Raine eyed a shattered neon sign as he passed under it. He tried to make out the name of the place, but the busted letters failed any resemblance of language. It hung from a single bolt, threatening to break off at any time. A pack of teenagers had collected underneath and Raine couldn’t help hoping the sign would give at this moment. A little carnage to lighten his mood.
Lit by the red lanterns, Raine weaved through the throng, intent on making his way to the Market. There was an opportunity to blend in during the chaos of the festival. He let his shoulders sag, his posture droop with each step as he tried to lose any traits that would give him away. His hands sunk deep in his pockets.
“Need a hit?” A well dressed man said, tipping his hat to Raine as he passed from Liquor Row. His pristine lime suit, complete with matching cane and shoes, seemed entirely out of place with its decrepit surroundings.
Raine shook his head politely, forcing a smile.
“Pity, Mr. Morgan. Come back anytime.”
As he left behind the pusher, he realized the futility of trying to blend in with the crowd. He straightened, resuming his normal posture. Light fought to fill every miserable hole of the Dregs, except for the passage to the Market. Most avoided this section, with its meager light and its dangerous reputation. He could spend a couple hours crossing through the “safe” districts to get where he wanted, but, with the crowds out tonight, now was the only good time to cross.
The moment he stepped into the passage, the air changed, become stiller, almost lifeless. At the far end, a red lantern burned, signaling his destination. While he thought he’d seen a couple people crossing with him, when he looked around, he found no one there. He glanced up at the rim of the district, at the struts sticking out. An alley cat perched there, staring down on its domain, eyes glowing. He smiled at it, nodding his appreciation before continuing forward.
“Spare some change,” a spindly voice crept from the gutters. What had looked like loose trash and a burlap sack unfurled into a wraith of a man. He leaned on his knees, hand out, the beam of light catching in his dead eyes, and offered a hand. “Haven’t eaten in weeks, sir.”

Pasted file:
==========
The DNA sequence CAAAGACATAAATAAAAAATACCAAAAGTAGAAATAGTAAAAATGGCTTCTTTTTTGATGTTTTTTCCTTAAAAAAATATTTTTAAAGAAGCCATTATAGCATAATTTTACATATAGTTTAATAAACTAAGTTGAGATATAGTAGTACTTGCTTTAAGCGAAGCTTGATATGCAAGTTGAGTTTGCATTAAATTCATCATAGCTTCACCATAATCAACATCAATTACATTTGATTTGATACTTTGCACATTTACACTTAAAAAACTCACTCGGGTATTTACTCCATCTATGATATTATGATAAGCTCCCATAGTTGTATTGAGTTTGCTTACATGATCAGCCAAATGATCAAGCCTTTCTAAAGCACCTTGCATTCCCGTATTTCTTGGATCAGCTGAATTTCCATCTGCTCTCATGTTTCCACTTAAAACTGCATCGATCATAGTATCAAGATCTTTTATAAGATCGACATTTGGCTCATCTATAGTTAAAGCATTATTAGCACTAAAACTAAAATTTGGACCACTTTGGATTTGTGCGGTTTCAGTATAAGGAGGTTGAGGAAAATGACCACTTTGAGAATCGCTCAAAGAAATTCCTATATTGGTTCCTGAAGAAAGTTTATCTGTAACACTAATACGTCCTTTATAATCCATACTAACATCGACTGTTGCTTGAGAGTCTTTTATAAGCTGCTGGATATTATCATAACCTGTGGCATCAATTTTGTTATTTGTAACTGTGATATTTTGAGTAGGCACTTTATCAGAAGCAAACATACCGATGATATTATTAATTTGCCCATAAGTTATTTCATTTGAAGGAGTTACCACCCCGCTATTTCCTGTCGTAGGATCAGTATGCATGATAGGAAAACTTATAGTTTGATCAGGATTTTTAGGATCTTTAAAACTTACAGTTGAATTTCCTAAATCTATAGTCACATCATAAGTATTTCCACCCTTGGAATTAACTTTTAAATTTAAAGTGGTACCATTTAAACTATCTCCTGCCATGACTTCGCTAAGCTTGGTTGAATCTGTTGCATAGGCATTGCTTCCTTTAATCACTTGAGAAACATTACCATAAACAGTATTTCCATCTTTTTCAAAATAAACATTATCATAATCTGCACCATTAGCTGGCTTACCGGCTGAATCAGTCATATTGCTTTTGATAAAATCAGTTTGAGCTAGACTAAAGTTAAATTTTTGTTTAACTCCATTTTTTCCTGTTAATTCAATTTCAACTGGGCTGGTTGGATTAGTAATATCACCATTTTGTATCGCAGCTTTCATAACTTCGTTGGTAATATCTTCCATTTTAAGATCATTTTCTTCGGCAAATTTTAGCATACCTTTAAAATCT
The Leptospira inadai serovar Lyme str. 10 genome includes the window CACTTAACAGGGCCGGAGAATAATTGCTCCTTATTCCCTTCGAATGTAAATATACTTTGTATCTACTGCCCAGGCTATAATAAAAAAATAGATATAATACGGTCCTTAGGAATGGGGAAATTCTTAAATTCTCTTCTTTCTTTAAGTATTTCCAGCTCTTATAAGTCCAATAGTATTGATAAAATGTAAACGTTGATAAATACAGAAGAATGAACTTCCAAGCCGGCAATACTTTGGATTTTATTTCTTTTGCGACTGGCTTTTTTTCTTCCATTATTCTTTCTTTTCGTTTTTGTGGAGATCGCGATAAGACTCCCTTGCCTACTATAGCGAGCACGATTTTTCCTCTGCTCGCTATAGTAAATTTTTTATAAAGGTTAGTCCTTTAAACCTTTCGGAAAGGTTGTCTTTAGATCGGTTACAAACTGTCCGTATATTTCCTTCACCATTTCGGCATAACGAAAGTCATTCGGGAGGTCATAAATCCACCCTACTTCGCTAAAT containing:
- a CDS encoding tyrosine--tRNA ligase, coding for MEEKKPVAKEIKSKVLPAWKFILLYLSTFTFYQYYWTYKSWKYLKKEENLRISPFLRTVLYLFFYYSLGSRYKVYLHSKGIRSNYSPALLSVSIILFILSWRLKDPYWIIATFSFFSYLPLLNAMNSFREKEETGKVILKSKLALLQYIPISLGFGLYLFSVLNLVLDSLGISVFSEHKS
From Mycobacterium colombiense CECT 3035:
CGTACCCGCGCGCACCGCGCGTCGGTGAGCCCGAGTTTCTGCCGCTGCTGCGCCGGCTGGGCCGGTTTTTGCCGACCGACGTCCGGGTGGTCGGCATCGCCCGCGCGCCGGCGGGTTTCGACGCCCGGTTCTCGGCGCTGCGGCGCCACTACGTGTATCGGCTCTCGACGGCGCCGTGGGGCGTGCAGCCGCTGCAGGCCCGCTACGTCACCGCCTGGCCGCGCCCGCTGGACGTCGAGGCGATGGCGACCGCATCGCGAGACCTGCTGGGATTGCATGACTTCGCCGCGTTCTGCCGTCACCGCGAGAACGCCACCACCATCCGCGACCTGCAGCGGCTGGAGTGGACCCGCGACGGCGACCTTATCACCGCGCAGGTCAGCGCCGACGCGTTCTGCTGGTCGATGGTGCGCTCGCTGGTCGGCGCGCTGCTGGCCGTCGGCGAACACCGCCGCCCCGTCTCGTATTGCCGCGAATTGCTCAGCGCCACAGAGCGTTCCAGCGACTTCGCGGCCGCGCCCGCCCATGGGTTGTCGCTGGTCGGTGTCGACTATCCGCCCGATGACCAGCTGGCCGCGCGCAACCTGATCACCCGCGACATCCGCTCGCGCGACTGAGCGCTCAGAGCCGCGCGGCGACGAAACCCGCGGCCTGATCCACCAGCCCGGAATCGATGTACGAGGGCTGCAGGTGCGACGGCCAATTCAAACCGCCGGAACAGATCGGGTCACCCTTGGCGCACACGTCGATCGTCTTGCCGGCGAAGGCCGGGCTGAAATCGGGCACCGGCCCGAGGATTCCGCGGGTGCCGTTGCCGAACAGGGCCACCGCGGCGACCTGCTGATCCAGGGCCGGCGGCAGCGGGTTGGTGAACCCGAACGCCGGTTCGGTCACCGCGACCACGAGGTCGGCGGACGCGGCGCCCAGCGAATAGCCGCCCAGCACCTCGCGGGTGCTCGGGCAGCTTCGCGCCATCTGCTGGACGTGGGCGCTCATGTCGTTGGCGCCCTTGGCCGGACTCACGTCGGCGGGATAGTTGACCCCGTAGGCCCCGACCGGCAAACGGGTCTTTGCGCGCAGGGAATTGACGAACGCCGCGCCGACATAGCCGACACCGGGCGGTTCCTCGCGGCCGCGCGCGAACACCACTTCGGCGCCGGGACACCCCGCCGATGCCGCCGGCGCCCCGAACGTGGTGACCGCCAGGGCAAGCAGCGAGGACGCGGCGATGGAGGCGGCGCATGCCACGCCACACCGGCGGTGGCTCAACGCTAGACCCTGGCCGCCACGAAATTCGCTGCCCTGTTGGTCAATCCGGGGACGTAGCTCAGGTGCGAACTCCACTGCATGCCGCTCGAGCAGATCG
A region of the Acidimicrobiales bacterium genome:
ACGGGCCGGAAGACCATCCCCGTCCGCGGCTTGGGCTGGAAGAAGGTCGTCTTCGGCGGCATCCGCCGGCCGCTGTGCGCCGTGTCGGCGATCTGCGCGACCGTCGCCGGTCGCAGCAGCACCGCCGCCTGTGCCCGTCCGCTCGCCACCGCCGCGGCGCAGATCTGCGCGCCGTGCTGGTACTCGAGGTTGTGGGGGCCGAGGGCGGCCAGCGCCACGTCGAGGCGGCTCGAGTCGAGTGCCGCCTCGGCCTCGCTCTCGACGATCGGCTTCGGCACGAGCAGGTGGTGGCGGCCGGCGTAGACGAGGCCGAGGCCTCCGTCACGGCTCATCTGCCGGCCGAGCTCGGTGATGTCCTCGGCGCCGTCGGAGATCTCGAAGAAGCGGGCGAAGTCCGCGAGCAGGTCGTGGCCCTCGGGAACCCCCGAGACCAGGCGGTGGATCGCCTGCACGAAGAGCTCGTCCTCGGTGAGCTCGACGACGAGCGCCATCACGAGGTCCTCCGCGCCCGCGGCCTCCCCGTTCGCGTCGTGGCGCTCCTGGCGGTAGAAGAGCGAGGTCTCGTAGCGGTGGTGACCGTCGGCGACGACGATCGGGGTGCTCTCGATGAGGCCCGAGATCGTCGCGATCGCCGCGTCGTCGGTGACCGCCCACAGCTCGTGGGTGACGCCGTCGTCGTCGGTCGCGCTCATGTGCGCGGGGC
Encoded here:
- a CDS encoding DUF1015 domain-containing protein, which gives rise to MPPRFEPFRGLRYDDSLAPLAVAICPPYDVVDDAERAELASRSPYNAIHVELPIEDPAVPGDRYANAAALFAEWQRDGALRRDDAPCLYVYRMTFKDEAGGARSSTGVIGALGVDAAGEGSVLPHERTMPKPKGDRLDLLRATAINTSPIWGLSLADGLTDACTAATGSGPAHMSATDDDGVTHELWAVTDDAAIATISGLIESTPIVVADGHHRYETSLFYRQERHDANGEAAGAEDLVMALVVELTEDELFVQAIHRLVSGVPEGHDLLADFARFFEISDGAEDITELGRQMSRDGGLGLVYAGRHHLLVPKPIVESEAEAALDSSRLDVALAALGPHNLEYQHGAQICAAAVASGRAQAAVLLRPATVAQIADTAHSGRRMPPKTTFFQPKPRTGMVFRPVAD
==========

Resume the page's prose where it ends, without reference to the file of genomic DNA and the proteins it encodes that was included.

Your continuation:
“I’m all tapped out.”
“I know you.” The beggar stood abruptly, his joints cracking. He moved like a man possessed. “‘Eh boys, we’ve got royalty here!” He let out a jaunty laugh, forced and wrong. “Mr. Raine Morgan, can’t you spare a dime for a poor working man? How ‘bout a dozen?”
Raine spun to face the man, froze. He continued forward, leaving the eyes behind him. He heard muttering, lost them as he noticed the walking trash heap tagging along. Raine flashed a menacing smile. “I’m down on my luck.”
“Ain’t we all.”
“Not like the night I’ve had.”
“Oh, word spreads quick.” He followed Raine step for step, leaning in. His rotted smile came free and easy. He still had most of his teeth, though they’d decayed around the roots. His tongue worked at the gaps where they’d fallen away and he continued, “You’ve got an impressive bounty on your head. From the Family themselves!”
That laugh again.
Raine’s stomach twisted. Why would the Family have thrown a bounty for him? The best he could figure it was a way to get him delivered back to them safely, though he wondered if Keir had any hand in it. It was more like him to work behind the scenes, to pay someone to fetch an offending member quietly, away from the prying eyes of the Officers. No, this was sloppy, a bid for power. His thoughts turned to Carrick.
“It’d feed us for a whole year.”
“Not if you get greedy,” Raine whispered.
“Don’t you worry about us, Mr. Morgan. That is one thing a starving man is not. We are generous, once we get ours.”
“I’m sure. But do you really think the Family is looking to pay out on me? Have you ever heard of this happening. Has Keir ever been this lazy?”
“Well, no. But—”
“Look, you seem like an upstanding gentleman. But, with the night I’ve had, I’m not opposed to getting my hands dirty. I’ve already washed enough blood off my hands tonight. Let’s not add yours to it.” Raine flashed a devilish smile. He tapped the man on the jaw twice with his open palm.
The leader stopped, looked over his shoulder. Raine followed his glance, noting the stragglers frozen dutifully a few feet behind. They’d clearly seen the disrespect. The leader tensed.
“Oh, come now.” Raine leaned in, enough to breath in the stink of this lanky man. “Do you really want to put your little gang on the radar of the Family? Keir doesn’t take kindly to addicts.”
They locked eyes. There was a darkness there, but Raine kept his gaze constant.
“Good luck tonight. It’s gonna be quite the spectacle,” Raine said and strolled forward, leaving the entourage behind. The whispers persisted, nipping at his heels, a constant reminder he hadn’t made it to safety just yet. He kept his eyes trained on the red lantern, approaching it at a casual, but brisk pace. He looked back only once, caught a pair of eyes watching him from an alley, but they quickly retreated. Otherwise, he was alone. He smiled, then strode forward into the Market.